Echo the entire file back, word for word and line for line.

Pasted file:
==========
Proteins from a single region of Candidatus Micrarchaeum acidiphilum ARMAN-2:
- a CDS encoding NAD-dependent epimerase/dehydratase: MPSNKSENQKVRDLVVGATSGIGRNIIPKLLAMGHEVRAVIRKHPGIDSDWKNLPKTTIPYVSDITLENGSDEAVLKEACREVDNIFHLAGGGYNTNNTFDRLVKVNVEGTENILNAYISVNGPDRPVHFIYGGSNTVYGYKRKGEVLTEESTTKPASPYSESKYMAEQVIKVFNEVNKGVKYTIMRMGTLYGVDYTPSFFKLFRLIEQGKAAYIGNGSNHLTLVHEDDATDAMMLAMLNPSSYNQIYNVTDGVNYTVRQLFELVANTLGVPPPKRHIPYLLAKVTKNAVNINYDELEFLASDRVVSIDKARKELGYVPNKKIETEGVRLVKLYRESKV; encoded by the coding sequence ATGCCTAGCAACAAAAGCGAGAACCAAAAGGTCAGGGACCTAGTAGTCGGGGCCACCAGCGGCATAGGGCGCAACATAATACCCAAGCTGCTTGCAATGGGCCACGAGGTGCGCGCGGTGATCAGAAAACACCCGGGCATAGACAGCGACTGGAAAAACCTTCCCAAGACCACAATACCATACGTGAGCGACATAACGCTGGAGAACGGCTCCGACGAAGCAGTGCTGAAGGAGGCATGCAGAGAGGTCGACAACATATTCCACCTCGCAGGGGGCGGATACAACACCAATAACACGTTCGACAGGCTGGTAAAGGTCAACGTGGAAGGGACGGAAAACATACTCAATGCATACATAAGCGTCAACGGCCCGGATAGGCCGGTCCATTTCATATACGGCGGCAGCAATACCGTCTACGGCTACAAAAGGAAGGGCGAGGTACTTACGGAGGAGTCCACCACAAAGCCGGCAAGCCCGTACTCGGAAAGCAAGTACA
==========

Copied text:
Proteins from a single region of Candidatus Micrarchaeum acidiphilum ARMAN-2:
- a CDS encoding NAD-dependent epimerase/dehydratase: MPSNKSENQKVRDLVVGATSGIGRNIIPKLLAMGHEVRAVIRKHPGIDSDWKNLPKTTIPYVSDITLENGSDEAVLKEACREVDNIFHLAGGGYNTNNTFDRLVKVNVEGTENILNAYISVNGPDRPVHFIYGGSNTVYGYKRKGEVLTEESTTKPASPYSESKYMAEQVIKVFNEVNKGVKYTIMRMGTLYGVDYTPSFFKLFRLIEQGKAAYIGNGSNHLTLVHEDDATDAMMLAMLNPSSYNQIYNVTDGVNYTVRQLFELVANTLGVPPPKRHIPYLLAKVTKNAVNINYDELEFLASDRVVSIDKARKELGYVPNKKIETEGVRLVKLYRESKV; encoded by the coding sequence ATGCCTAGCAACAAAAGCGAGAACCAAAAGGTCAGGGACCTAGTAGTCGGGGCCACCAGCGGCATAGGGCGCAACATAATACCCAAGCTGCTTGCAATGGGCCACGAGGTGCGCGCGGTGATCAGAAAACACCCGGGCATAGACAGCGACTGGAAAAACCTTCCCAAGACCACAATACCATACGTGAGCGACATAACGCTGGAGAACGGCTCCGACGAAGCAGTGCTGAAGGAGGCATGCAGAGAGGTCGACAACATATTCCACCTCGCAGGGGGCGGATACAACACCAATAACACGTTCGACAGGCTGGTAAAGGTCAACGTGGAAGGGACGGAAAACATACTCAATGCATACATAAGCGTCAACGGCCCGGATAGGCCGGTCCATTTCATATACGGCGGCAGCAATACCGTCTACGGCTACAAAAGGAAGGGCGAGGTACTTACGGAGGAGTCCACCACAAAGCCGGCAAGCCCGTACTCGGAAAGCAAGTACA